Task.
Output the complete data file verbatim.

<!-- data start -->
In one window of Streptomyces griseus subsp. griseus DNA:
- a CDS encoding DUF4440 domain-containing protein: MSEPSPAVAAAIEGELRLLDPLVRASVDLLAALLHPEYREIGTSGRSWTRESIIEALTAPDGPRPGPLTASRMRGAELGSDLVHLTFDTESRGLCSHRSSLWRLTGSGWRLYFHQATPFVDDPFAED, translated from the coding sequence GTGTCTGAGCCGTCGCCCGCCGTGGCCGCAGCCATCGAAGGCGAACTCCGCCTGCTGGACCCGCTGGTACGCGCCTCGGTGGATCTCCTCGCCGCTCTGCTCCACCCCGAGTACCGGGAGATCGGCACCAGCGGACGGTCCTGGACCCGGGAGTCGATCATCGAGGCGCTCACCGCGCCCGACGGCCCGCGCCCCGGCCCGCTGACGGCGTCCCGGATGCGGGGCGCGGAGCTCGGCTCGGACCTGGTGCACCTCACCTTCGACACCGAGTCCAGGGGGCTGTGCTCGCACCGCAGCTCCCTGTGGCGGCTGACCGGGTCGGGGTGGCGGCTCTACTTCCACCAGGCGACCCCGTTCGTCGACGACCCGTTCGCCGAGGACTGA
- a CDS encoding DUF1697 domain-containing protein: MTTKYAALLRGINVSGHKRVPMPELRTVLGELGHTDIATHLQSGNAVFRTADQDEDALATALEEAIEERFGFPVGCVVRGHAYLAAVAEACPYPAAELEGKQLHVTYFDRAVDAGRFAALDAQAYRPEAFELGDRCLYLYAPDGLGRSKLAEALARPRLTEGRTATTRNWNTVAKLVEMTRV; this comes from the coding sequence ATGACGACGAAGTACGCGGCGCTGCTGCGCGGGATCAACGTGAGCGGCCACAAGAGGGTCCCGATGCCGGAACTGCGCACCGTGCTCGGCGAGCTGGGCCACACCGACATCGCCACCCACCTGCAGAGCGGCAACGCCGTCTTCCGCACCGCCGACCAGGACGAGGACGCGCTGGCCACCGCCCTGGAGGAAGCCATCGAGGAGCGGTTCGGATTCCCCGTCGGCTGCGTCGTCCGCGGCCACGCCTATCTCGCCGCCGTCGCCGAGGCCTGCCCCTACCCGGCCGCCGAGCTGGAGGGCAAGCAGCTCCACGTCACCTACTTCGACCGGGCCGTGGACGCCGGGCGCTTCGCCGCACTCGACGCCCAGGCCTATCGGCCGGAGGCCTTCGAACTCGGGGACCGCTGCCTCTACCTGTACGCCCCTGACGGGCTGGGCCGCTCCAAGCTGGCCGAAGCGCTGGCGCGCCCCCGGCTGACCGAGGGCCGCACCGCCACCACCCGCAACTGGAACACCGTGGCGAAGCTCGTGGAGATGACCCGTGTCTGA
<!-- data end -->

In one window of Streptomyces griseus subsp. griseus DNA:
- a CDS encoding DUF4440 domain-containing protein: MSEPSPAVAAAIEGELRLLDPLVRASVDLLAALLHPEYREIGTSGRSWTRESIIEALTAPDGPRPGPLTASRMRGAELGSDLVHLTFDTESRGLCSHRSSLWRLTGSGWRLYFHQATPFVDDPFAED, translated from the coding sequence GTGTCTGAGCCGTCGCCCGCCGTGGCCGCAGCCATCGAAGGCGAACTCCGCCTGCTGGACCCGCTGGTACGCGCCTCGGTGGATCTCCTCGCCGCTCTGCTCCACCCCGAGTACCGGGAGATCGGCACCAGCGGACGGTCCTGGACCCGGGAGTCGATCATCGAGGCGCTCACCGCGCCCGACGGCCCGCGCCCCGGCCCGCTGACGGCGTCCCGGATGCGGGGCGCGGAGCTCGGCTCGGACCTGGTGCACCTCACCTTCGACACCGAGTCCAGGGGGCTGTGCTCGCACCGCAGCTCCCTGTGGCGGCTGACCGGGTCGGGGTGGCGGCTCTACTTCCACCAGGCGACCCCGTTCGTCGACGACCCGTTCGCCGAGGACTGA
- a CDS encoding DUF1697 domain-containing protein: MTTKYAALLRGINVSGHKRVPMPELRTVLGELGHTDIATHLQSGNAVFRTADQDEDALATALEEAIEERFGFPVGCVVRGHAYLAAVAEACPYPAAELEGKQLHVTYFDRAVDAGRFAALDAQAYRPEAFELGDRCLYLYAPDGLGRSKLAEALARPRLTEGRTATTRNWNTVAKLVEMTRV; this comes from the coding sequence ATGACGACGAAGTACGCGGCGCTGCTGCGCGGGATCAACGTGAGCGGCCACAAGAGGGTCCCGATGCCGGAACTGCGCACCGTGCTCGGCGAGCTGGGCCACACCGACATCGCCACCCACCTGCAGAGCGGCAACGCCGTCTTCCGCACCGCCGACCAGGACGAGGACGCGCTGGCCACCGCCCTGGAGGAAGCCATCGAGGAGCGGTTCGGATTCCCCGTCGGCTGCGTCGTCCGCGGCCACGCCTATCTCGCCGCCGTCGCCGAGGCCTGCCCCTACCCGGCCGCCGAGCTGGAGGGCAAGCAGCTCCACGTCACCTACTTCGACCGGGCCGTGGACGCCGGGCGCTTCGCCGCACTCGACGCCCAGGCCTATCGGCCGGAGGCCTTCGAACTCGGGGACCGCTGCCTCTACCTGTACGCCCCTGACGGGCTGGGCCGCTCCAAGCTGGCCGAAGCGCTGGCGCGCCCCCGGCTGACCGAGGGCCGCACCGCCACCACCCGCAACTGGAACACCGTGGCGAAGCTCGTGGAGATGACCCGTGTCTGA